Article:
Join the Meeting Place for Moms!
Talk to other moms, share advice, and have fun!

(minimum 6 characters)

The Ninety-Nine Percent Moms The Ninety-Nine Percent Moms

RIAA and ISPs to police your traffic this summer (updated)

Posted by on Mar. 23, 2012 at 1:30 PM
  • 10 Replies

RIAA and ISPs to police your traffic this summer (updated)

During a panel discussion held for US publishers this week, RIAA chairman Cary Sherman said his association and a number of ISPs—including AT&T, Cablevision, Comcast, Time Warner Cable, and Verizon—will begin policing traffic to crack down on piracy starting this summer.

The deal is not new—the RIAA and the participating ISPs came to this agreement last June. But it has taken time to implement. According to CNET, Sherman explained that "each ISP has to develop their infrastructure for automating the system." He gave July 12 as the "start date" for the traffic monitoring to start.

The system involves major labels monitoring BitTorrent and other peer-to-peer networks for copyright infringement, and then reporting that infringement to ISPs, who will monitor their networks for the transgressors.

Then, the ISPs will send goon squads out to capture transgressors and bring them back to the compound for “re-education.”

Just kidding. Sort of.

Once an ISP has determined that you're accessing pirated material, there will be an "Initial Education step" in which customers are informed that they're engaging in an illegal act. A customer may get one or two of these education notices and, if the pirating doesn't stop, they'll be issued another warning. If that doesn't take, the ISP will issue a Mitigation Measure Copyright Alert, which could involve throttling or curtailing the connection, although it won't yet lead to a total cut off. (Here's our rundown on how people can challenge a Mitigation Alert.)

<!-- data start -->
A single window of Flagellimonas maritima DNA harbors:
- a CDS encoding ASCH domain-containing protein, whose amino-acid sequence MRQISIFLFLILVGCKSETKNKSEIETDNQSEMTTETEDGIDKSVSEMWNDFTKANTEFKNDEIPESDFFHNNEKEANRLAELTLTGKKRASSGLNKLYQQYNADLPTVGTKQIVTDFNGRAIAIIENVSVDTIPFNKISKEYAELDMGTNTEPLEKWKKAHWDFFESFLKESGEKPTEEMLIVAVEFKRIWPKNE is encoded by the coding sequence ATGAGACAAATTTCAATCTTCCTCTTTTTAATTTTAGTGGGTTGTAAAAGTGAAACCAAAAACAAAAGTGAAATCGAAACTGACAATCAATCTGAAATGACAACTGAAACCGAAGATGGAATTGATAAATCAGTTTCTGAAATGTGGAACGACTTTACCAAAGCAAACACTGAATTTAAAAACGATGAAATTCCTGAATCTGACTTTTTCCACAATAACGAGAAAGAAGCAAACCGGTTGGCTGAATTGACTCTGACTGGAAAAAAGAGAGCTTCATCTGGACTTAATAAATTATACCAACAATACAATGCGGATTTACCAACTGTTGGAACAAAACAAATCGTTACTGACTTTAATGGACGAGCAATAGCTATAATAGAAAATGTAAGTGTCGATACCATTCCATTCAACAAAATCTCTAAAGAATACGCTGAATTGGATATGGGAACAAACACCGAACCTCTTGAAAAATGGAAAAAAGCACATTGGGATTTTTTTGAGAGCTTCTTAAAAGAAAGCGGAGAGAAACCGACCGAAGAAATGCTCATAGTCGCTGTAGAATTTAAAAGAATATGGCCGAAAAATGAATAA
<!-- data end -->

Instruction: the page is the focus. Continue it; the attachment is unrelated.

The system still has several holes. Peer-to-peer services will be the most affected here, and materials downloaded using a VPN, downloaded from an obscure torrent site, or downloaded from media portals will likely be unaffected.

Update: The RIAA tells us that Cary Sherman "did not say July 12," as reported by CNET, and that the system will begin sometime in the second quarter of the year as ISPs get their own infrastructure online.

by on Mar. 23, 2012 at 1:30 PM
Add your quick reply below:
You must be a member to reply to this post.
Replies (1-10):
matreshka
by on Mar. 23, 2012 at 2:43 PM

Many sites are now using mirrors which should prevent dectection.

Personally, I download mp3's from a band I want to check out.  If I like them I will buy their album. mp3s have horrible sound quality and aren't worth the money.

nanaofsix531